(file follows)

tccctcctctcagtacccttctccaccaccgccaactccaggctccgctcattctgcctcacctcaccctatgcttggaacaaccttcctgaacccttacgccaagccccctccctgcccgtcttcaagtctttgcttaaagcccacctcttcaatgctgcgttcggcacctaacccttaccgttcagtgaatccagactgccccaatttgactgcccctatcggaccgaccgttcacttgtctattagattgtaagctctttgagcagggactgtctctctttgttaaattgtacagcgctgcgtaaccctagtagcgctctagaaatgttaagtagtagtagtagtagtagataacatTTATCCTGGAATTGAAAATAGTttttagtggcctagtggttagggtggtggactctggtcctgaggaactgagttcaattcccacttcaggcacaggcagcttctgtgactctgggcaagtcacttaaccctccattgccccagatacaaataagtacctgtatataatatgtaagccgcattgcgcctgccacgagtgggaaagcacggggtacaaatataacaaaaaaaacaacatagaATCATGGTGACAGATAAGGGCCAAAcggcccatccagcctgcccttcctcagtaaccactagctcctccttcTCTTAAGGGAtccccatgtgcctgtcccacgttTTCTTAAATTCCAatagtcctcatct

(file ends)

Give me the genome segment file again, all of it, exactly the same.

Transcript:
tccctcctctcagtacccttctccaccaccgccaactccaggctccgctcattctgcctcacctcaccctatgcttggaacaaccttcctgaacccttacgccaagccccctccctgcccgtcttcaagtctttgcttaaagcccacctcttcaatgctgcgttcggcacctaacccttaccgttcagtgaatccagactgccccaatttgactgcccctatcggaccgaccgttcacttgtctattagattgtaagctctttgagcagggactgtctctctttgttaaattgtacagcgctgcgtaaccctagtagcgctctagaaatgttaagtagtagtagtagtagtagataacatTTATCCTGGAATTGAAAATAGTttttagtggcctagtggttagggtggtggactctggtcctgaggaactgagttcaattcccacttcaggcacaggcagcttctgtgactctgggcaagtcacttaaccctccattgccccagatacaaataagtacctgtatataatatgtaagccgcattgcgcctgccacgagtgggaaagcacggggtacaaatataacaaaaaaaacaacatagaATCATGGTGACAGATAAGGGCCAAAcggcccatccagcctgcccttcctcagtaaccactagctcctccttcTCTTAAGGGAtccccatgtgcctgtcccacgttTTCTTAAATTCCAatagtcctcatct